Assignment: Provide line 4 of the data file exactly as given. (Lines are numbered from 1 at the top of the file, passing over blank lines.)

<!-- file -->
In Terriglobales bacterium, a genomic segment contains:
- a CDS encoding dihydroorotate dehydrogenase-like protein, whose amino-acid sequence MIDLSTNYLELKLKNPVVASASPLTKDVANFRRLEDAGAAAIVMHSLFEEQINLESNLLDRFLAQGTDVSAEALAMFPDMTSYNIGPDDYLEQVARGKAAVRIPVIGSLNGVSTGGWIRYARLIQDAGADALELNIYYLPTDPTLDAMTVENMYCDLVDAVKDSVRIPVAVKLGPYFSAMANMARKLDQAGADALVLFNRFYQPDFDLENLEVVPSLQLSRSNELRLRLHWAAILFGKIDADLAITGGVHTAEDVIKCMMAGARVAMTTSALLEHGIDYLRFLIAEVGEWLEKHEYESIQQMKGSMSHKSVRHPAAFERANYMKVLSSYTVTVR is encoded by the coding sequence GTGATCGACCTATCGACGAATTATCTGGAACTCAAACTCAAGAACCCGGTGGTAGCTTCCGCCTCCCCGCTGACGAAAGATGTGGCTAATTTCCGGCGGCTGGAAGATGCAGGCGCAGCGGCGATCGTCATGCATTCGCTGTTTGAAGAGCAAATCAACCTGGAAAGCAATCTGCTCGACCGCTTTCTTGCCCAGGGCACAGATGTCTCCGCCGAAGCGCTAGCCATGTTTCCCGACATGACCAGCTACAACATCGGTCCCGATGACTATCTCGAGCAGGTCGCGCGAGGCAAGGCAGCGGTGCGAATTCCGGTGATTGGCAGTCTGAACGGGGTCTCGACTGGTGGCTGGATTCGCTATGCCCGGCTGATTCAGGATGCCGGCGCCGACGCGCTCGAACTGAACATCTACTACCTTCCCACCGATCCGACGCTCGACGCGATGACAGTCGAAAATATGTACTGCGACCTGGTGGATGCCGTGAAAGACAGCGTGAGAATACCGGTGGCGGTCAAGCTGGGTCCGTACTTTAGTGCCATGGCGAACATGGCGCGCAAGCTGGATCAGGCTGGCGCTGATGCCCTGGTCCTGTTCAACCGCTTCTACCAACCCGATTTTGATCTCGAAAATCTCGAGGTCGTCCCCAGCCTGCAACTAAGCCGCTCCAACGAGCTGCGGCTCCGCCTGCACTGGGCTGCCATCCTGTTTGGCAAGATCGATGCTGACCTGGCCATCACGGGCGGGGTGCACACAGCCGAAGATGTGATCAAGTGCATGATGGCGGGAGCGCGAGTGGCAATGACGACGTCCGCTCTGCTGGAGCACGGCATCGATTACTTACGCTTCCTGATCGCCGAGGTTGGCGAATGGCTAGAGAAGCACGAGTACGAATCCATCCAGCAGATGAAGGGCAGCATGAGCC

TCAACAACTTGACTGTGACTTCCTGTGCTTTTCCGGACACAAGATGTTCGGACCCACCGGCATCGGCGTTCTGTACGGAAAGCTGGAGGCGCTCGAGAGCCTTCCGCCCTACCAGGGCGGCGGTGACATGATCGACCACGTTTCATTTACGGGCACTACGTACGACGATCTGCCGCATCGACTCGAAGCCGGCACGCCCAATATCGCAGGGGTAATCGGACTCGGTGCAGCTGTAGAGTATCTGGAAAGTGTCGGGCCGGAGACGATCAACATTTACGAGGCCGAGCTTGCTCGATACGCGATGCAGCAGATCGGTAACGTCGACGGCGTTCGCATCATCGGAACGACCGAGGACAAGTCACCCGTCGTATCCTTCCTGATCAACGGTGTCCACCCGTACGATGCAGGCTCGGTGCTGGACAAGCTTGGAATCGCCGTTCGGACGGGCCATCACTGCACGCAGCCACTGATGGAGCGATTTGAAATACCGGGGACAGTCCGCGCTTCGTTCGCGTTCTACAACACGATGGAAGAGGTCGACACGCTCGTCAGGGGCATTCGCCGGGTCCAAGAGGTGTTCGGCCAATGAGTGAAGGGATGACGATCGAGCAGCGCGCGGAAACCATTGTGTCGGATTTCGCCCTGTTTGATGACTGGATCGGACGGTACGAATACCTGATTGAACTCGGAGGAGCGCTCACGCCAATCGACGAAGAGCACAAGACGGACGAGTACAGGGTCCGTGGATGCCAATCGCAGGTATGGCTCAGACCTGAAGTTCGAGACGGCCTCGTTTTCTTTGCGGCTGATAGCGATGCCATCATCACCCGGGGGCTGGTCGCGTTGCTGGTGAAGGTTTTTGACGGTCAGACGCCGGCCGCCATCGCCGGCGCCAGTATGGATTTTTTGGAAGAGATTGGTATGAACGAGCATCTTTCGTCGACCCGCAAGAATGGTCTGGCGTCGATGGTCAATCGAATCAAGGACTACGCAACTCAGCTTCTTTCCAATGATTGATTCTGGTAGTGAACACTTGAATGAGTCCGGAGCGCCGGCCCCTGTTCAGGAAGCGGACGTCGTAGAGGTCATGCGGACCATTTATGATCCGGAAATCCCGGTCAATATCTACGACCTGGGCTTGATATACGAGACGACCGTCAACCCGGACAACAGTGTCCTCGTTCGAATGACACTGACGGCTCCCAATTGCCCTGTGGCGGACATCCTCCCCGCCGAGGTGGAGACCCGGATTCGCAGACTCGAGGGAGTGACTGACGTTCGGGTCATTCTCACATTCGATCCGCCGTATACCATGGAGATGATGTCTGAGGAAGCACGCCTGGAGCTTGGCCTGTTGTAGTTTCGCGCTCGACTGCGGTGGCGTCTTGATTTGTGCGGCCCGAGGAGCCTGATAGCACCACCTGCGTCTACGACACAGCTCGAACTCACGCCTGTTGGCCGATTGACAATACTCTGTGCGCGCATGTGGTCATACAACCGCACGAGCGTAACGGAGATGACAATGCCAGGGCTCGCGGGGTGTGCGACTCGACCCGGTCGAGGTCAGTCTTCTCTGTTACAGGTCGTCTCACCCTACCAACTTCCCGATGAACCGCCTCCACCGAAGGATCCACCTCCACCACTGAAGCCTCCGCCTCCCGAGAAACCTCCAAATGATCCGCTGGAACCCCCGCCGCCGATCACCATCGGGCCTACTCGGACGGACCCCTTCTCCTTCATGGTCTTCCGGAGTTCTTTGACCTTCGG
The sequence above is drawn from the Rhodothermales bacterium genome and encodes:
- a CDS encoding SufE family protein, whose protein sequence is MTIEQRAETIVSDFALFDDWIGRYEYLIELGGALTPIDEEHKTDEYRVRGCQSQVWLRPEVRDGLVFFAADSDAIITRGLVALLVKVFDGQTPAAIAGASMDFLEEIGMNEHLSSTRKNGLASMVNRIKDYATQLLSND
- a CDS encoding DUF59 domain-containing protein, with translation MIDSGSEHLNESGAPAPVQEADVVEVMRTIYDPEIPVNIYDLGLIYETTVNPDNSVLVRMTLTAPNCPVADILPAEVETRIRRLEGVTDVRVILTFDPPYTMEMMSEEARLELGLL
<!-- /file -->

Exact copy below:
The sequence above is drawn from the Rhodothermales bacterium genome and encodes: